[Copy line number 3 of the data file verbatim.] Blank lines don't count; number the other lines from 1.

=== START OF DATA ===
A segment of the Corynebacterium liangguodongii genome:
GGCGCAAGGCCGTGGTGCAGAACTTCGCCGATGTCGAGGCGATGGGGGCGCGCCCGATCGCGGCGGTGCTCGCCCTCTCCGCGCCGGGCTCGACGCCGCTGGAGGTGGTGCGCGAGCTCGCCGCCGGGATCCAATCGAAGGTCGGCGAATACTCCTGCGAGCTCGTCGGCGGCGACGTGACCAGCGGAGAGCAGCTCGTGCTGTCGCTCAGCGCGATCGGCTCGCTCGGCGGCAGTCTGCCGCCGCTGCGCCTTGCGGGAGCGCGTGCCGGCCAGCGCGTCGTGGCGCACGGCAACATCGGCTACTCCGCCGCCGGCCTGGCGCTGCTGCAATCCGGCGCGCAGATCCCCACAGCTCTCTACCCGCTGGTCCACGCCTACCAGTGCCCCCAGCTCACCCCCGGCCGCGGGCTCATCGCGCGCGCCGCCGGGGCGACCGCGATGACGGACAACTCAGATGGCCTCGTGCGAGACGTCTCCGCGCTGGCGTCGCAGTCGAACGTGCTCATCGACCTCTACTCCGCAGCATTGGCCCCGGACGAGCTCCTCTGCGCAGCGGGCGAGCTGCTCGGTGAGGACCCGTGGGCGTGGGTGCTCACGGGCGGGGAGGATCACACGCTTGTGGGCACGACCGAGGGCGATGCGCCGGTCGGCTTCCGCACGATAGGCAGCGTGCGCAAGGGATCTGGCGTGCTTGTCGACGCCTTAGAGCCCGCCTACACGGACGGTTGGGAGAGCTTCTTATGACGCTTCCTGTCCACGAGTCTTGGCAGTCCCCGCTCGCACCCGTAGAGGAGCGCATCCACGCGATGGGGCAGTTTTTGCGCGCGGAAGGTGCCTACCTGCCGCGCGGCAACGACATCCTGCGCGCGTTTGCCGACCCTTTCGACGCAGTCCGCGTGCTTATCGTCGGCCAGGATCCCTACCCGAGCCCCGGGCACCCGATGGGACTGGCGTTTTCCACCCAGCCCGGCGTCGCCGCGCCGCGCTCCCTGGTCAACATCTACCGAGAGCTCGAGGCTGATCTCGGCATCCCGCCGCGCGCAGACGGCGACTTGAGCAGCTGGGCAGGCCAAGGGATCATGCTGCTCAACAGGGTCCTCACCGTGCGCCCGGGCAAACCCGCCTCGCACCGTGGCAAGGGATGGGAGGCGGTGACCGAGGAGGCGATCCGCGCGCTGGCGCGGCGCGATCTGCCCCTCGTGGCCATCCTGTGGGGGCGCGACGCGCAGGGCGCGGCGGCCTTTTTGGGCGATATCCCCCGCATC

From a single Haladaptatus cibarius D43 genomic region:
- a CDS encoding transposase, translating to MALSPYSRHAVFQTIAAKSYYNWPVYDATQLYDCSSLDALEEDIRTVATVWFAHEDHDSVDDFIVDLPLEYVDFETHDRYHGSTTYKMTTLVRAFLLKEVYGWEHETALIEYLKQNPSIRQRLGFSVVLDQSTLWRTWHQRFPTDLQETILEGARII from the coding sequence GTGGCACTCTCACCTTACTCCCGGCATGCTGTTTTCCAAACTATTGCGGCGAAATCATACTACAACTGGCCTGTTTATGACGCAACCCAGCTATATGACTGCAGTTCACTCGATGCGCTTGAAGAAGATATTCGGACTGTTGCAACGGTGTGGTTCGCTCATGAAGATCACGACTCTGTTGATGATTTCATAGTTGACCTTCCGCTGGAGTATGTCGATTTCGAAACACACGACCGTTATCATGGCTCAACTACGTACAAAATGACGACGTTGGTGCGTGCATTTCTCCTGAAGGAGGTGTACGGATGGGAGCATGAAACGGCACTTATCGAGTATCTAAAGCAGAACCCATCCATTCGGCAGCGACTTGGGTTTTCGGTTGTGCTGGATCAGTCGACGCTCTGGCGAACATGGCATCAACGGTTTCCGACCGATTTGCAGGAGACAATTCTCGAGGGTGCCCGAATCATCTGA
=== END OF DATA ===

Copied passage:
From a single Haladaptatus cibarius D43 genomic region: